Yongary, Monster From The Deep Blu-ray Review
“Yongary, Monster From The Deep” is a so-so Kaiju flick.
After a nuclear bomb test in the Middle East, all hell breaks loose in South Korea. Not only is there a massive earthquake, but a giant monster known as Yongary rises from the debris. As Yongary creates chaos and destruction, a scientist (Ilo) and a young kid (Icho) just might find the answer to save mankind from the reptilian creature.
When it comes to giant monster movies, the South Korean film “Yongary, Monster From The Deep” doesn’t get name dropped too much and it’s not hard to see why. It’s not a particularly good film as it’s more or less a Godzilla knockoff. Heck, the Yongary monster even looks like a cross between Godzilla and Anguirus. One of the main problems with the movie is that Yongary isn’t really menacing. Sure, the monster causes some destruction, but it spends more time eating, itching, and, yes, dancing (don’t ask). Perhaps the approach to Yongary’s character was intentional, however, as the rather brutal ending does give viewers some sympathy towards the monster. With that said, it would have been nice if Yongary stood on its own more rather than coming off as an imitator.
The greatest detriment to ‘Yongary’ is far and away the annoying bratty kid (Icho). While I found most of the characters likable enough (albeit underdeveloped), Icho ruins every scene he is in. This kid does whatever he wants and never thinks about any consequences. He is profoundly irritating to say the least.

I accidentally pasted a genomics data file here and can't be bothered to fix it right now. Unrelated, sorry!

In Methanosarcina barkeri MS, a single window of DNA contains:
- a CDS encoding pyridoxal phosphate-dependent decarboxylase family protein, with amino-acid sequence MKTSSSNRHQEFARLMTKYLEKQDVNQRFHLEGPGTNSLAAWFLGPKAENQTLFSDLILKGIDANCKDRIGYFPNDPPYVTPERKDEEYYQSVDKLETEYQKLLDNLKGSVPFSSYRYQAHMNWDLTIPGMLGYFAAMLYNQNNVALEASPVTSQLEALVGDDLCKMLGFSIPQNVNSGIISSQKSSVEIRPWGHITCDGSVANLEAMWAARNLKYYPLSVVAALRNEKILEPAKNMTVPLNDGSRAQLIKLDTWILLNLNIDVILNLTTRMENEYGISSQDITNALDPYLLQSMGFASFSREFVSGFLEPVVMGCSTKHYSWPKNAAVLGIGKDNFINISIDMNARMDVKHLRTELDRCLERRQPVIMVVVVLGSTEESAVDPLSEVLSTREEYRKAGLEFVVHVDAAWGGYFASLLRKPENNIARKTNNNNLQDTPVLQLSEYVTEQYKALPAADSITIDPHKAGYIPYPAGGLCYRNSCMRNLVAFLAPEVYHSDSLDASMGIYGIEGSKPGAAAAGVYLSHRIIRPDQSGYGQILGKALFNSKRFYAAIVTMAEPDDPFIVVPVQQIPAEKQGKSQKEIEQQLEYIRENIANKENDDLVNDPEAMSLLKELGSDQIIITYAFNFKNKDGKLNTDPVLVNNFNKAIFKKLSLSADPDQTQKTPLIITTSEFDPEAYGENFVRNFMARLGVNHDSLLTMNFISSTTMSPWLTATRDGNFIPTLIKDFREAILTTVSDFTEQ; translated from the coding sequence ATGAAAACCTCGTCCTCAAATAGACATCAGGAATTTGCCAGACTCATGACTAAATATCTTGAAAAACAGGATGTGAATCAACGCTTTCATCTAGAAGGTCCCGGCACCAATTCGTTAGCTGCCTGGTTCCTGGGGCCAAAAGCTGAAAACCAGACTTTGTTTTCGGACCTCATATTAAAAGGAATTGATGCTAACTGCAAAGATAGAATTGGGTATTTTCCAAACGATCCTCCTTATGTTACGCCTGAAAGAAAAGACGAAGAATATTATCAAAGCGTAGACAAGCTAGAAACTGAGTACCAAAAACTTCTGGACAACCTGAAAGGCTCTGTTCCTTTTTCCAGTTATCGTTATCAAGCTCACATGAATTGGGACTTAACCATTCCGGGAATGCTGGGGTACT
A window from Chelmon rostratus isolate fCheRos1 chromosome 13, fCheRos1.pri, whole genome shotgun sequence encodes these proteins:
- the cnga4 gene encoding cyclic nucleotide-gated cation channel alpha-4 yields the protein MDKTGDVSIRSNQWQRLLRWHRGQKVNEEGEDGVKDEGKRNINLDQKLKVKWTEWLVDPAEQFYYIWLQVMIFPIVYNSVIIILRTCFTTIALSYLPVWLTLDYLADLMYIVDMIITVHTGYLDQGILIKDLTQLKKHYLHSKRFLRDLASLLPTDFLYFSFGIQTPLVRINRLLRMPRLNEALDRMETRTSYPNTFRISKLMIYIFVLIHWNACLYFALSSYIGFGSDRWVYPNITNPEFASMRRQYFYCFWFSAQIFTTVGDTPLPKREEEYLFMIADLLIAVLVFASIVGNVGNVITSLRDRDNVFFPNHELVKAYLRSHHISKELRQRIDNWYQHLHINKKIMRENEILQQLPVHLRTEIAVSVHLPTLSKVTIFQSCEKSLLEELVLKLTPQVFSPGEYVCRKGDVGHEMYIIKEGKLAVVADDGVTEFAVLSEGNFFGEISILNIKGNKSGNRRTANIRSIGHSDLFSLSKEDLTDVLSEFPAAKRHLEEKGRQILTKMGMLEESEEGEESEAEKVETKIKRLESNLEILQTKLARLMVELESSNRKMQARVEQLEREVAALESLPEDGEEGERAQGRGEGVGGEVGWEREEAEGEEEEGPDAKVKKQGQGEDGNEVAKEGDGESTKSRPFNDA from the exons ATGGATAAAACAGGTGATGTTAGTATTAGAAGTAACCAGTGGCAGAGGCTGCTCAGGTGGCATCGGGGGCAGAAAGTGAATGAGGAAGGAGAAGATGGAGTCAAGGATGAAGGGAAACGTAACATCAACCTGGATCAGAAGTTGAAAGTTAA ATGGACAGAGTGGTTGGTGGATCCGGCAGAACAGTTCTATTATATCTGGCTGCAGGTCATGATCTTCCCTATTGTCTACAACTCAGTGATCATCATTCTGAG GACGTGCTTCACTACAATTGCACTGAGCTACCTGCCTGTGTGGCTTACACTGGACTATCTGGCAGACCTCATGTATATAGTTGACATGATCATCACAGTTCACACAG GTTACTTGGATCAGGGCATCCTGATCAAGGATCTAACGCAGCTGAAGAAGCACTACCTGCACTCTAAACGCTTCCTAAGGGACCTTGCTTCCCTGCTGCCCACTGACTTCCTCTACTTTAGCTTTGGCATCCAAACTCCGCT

Presentation: 2.35:1 1080p. How does it look? Despite the presence of dirt specs, lines, and other print flaws, the picture quality is pretty solid in hi-def. The colors are noticeably sharper and viewers will be able to notice more details with this transfer.
Audio Track: English DTS. How does it sound? It’s a bit flat, but it does the job. For those that are wondering why there is no South Korean track/version, I have read it is lost. Only the 1967 American International version exists at the moment.
* Trailers for “The Phantom From 10,000 Leagues” and “The Monster That Challenged The World.”
* Commentary by film historian Steve Ryfle and film critic Kim Song-Ho. Both Song-Ho and Ryfle show a great passion for the film as they provide facts, breakdown the story, behind-the-scenes information, and more.
Overall Thoughts: “Yongary, Monster From The Deep” isn’t likely to wow many viewers, but Kaiju film fans may derive some entertainment out of it.
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